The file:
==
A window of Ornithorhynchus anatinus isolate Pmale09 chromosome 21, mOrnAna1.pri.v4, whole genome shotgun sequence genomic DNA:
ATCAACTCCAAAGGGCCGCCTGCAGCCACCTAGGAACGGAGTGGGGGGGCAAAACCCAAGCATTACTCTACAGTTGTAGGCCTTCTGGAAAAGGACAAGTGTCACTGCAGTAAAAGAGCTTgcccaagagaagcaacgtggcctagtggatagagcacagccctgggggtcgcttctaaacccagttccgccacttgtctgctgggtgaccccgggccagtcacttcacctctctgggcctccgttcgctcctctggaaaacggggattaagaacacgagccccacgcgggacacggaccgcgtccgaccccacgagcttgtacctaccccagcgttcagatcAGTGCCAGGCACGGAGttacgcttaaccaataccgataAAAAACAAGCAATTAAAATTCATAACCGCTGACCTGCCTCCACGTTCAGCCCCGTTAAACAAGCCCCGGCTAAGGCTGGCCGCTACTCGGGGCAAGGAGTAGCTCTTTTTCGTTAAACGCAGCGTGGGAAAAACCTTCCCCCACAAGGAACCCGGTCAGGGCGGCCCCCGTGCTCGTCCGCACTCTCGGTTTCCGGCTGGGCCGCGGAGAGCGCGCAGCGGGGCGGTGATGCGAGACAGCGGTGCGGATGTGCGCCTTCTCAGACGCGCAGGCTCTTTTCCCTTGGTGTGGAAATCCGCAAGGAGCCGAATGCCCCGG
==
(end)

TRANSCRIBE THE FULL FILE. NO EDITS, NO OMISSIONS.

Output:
A window of Ornithorhynchus anatinus isolate Pmale09 chromosome 21, mOrnAna1.pri.v4, whole genome shotgun sequence genomic DNA:
ATCAACTCCAAAGGGCCGCCTGCAGCCACCTAGGAACGGAGTGGGGGGGCAAAACCCAAGCATTACTCTACAGTTGTAGGCCTTCTGGAAAAGGACAAGTGTCACTGCAGTAAAAGAGCTTgcccaagagaagcaacgtggcctagtggatagagcacagccctgggggtcgcttctaaacccagttccgccacttgtctgctgggtgaccccgggccagtcacttcacctctctgggcctccgttcgctcctctggaaaacggggattaagaacacgagccccacgcgggacacggaccgcgtccgaccccacgagcttgtacctaccccagcgttcagatcAGTGCCAGGCACGGAGttacgcttaaccaataccgataAAAAACAAGCAATTAAAATTCATAACCGCTGACCTGCCTCCACGTTCAGCCCCGTTAAACAAGCCCCGGCTAAGGCTGGCCGCTACTCGGGGCAAGGAGTAGCTCTTTTTCGTTAAACGCAGCGTGGGAAAAACCTTCCCCCACAAGGAACCCGGTCAGGGCGGCCCCCGTGCTCGTCCGCACTCTCGGTTTCCGGCTGGGCCGCGGAGAGCGCGCAGCGGGGCGGTGATGCGAGACAGCGGTGCGGATGTGCGCCTTCTCAGACGCGCAGGCTCTTTTCCCTTGGTGTGGAAATCCGCAAGGAGCCGAATGCCCCGG